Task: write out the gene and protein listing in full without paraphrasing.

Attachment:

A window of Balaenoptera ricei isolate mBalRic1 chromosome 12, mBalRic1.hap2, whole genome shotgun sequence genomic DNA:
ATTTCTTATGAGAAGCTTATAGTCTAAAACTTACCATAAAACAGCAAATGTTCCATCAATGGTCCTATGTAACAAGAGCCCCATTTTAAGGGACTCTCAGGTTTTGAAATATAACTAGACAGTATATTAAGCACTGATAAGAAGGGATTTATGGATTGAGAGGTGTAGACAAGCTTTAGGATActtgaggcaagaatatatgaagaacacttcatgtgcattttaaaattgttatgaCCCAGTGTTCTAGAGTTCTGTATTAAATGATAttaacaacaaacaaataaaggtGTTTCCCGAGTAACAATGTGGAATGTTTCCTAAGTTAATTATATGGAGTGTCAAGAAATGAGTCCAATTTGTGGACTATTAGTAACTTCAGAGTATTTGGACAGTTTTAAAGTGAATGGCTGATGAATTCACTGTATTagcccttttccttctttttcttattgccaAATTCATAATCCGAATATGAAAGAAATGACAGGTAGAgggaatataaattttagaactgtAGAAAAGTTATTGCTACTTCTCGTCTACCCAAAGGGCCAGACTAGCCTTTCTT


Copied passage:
A window of Balaenoptera ricei isolate mBalRic1 chromosome 12, mBalRic1.hap2, whole genome shotgun sequence genomic DNA:
ATTTCTTATGAGAAGCTTATAGTCTAAAACTTACCATAAAACAGCAAATGTTCCATCAATGGTCCTATGTAACAAGAGCCCCATTTTAAGGGACTCTCAGGTTTTGAAATATAACTAGACAGTATATTAAGCACTGATAAGAAGGGATTTATGGATTGAGAGGTGTAGACAAGCTTTAGGATActtgaggcaagaatatatgaagaacacttcatgtgcattttaaaattgttatgaCCCAGTGTTCTAGAGTTCTGTATTAAATGATAttaacaacaaacaaataaaggtGTTTCCCGAGTAACAATGTGGAATGTTTCCTAAGTTAATTATATGGAGTGTCAAGAAATGAGTCCAATTTGTGGACTATTAGTAACTTCAGAGTATTTGGACAGTTTTAAAGTGAATGGCTGATGAATTCACTGTATTagcccttttccttctttttcttattgccaAATTCATAATCCGAATATGAAAGAAATGACAGGTAGAgggaatataaattttagaactgtAGAAAAGTTATTGCTACTTCTCGTCTACCCAAAGGGCCAGACTAGCCTTTCTT